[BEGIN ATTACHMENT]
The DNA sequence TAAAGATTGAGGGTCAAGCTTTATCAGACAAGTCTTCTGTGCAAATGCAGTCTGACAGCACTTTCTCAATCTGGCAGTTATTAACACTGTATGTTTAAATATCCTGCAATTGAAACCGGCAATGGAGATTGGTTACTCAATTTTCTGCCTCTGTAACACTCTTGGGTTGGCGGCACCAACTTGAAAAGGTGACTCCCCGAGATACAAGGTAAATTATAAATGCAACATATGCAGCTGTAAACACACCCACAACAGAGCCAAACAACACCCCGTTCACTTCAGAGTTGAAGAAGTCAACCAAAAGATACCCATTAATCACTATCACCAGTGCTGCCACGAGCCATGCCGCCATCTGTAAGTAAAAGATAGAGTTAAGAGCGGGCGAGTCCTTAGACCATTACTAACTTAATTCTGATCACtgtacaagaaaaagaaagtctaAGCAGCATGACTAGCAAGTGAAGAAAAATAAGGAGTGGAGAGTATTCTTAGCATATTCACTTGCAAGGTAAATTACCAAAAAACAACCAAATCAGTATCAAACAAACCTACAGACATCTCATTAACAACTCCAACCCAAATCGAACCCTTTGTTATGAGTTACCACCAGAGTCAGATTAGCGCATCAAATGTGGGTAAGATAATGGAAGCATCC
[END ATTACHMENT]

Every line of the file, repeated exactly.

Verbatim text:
The DNA sequence TAAAGATTGAGGGTCAAGCTTTATCAGACAAGTCTTCTGTGCAAATGCAGTCTGACAGCACTTTCTCAATCTGGCAGTTATTAACACTGTATGTTTAAATATCCTGCAATTGAAACCGGCAATGGAGATTGGTTACTCAATTTTCTGCCTCTGTAACACTCTTGGGTTGGCGGCACCAACTTGAAAAGGTGACTCCCCGAGATACAAGGTAAATTATAAATGCAACATATGCAGCTGTAAACACACCCACAACAGAGCCAAACAACACCCCGTTCACTTCAGAGTTGAAGAAGTCAACCAAAAGATACCCATTAATCACTATCACCAGTGCTGCCACGAGCCATGCCGCCATCTGTAAGTAAAAGATAGAGTTAAGAGCGGGCGAGTCCTTAGACCATTACTAACTTAATTCTGATCACtgtacaagaaaaagaaagtctaAGCAGCATGACTAGCAAGTGAAGAAAAATAAGGAGTGGAGAGTATTCTTAGCATATTCACTTGCAAGGTAAATTACCAAAAAACAACCAAATCAGTATCAAACAAACCTACAGACATCTCATTAACAACTCCAACCCAAATCGAACCCTTTGTTATGAGTTACCACCAGAGTCAGATTAGCGCATCAAATGTGGGTAAGATAATGGAAGCATCC